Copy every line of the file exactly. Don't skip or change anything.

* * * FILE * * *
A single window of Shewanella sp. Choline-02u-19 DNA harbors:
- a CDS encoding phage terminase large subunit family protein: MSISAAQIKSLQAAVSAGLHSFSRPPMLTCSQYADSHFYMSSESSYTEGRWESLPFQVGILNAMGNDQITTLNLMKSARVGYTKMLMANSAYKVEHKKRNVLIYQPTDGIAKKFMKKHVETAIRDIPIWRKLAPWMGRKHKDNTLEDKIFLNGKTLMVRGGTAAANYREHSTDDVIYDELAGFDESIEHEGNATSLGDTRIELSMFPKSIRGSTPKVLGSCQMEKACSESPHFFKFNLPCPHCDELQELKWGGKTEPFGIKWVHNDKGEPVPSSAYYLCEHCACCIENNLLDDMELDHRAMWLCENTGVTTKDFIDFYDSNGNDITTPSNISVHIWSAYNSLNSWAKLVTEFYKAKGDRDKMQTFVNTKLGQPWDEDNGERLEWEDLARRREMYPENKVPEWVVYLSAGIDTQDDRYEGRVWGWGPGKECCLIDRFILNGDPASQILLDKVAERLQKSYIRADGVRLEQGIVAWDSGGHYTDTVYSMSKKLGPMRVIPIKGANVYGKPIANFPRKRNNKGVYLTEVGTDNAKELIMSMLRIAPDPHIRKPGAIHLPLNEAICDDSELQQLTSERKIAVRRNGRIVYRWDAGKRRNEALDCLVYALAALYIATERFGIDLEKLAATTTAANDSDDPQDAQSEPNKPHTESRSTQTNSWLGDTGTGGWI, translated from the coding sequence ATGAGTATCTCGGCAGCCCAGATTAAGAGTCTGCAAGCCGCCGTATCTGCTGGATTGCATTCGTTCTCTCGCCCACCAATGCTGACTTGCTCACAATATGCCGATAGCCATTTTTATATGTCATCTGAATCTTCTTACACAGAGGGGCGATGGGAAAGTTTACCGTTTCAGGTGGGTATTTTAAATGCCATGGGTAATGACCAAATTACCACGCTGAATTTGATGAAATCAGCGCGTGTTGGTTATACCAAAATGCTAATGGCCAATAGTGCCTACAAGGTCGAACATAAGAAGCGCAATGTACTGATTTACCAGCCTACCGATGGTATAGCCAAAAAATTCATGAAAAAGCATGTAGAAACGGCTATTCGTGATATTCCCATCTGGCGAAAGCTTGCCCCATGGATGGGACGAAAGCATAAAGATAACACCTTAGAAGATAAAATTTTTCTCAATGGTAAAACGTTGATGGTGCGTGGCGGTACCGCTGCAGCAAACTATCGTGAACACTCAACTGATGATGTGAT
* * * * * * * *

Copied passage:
A single window of Shewanella sp. Choline-02u-19 DNA harbors:
- a CDS encoding phage terminase large subunit family protein: MSISAAQIKSLQAAVSAGLHSFSRPPMLTCSQYADSHFYMSSESSYTEGRWESLPFQVGILNAMGNDQITTLNLMKSARVGYTKMLMANSAYKVEHKKRNVLIYQPTDGIAKKFMKKHVETAIRDIPIWRKLAPWMGRKHKDNTLEDKIFLNGKTLMVRGGTAAANYREHSTDDVIYDELAGFDESIEHEGNATSLGDTRIELSMFPKSIRGSTPKVLGSCQMEKACSESPHFFKFNLPCPHCDELQELKWGGKTEPFGIKWVHNDKGEPVPSSAYYLCEHCACCIENNLLDDMELDHRAMWLCENTGVTTKDFIDFYDSNGNDITTPSNISVHIWSAYNSLNSWAKLVTEFYKAKGDRDKMQTFVNTKLGQPWDEDNGERLEWEDLARRREMYPENKVPEWVVYLSAGIDTQDDRYEGRVWGWGPGKECCLIDRFILNGDPASQILLDKVAERLQKSYIRADGVRLEQGIVAWDSGGHYTDTVYSMSKKLGPMRVIPIKGANVYGKPIANFPRKRNNKGVYLTEVGTDNAKELIMSMLRIAPDPHIRKPGAIHLPLNEAICDDSELQQLTSERKIAVRRNGRIVYRWDAGKRRNEALDCLVYALAALYIATERFGIDLEKLAATTTAANDSDDPQDAQSEPNKPHTESRSTQTNSWLGDTGTGGWI, translated from the coding sequence ATGAGTATCTCGGCAGCCCAGATTAAGAGTCTGCAAGCCGCCGTATCTGCTGGATTGCATTCGTTCTCTCGCCCACCAATGCTGACTTGCTCACAATATGCCGATAGCCATTTTTATATGTCATCTGAATCTTCTTACACAGAGGGGCGATGGGAAAGTTTACCGTTTCAGGTGGGTATTTTAAATGCCATGGGTAATGACCAAATTACCACGCTGAATTTGATGAAATCAGCGCGTGTTGGTTATACCAAAATGCTAATGGCCAATAGTGCCTACAAGGTCGAACATAAGAAGCGCAATGTACTGATTTACCAGCCTACCGATGGTATAGCCAAAAAATTCATGAAAAAGCATGTAGAAACGGCTATTCGTGATATTCCCATCTGGCGAAAGCTTGCCCCATGGATGGGACGAAAGCATAAAGATAACACCTTAGAAGATAAAATTTTTCTCAATGGTAAAACGTTGATGGTGCGTGGCGGTACCGCTGCAGCAAACTATCGTGAACACTCAACTGATGATGTGAT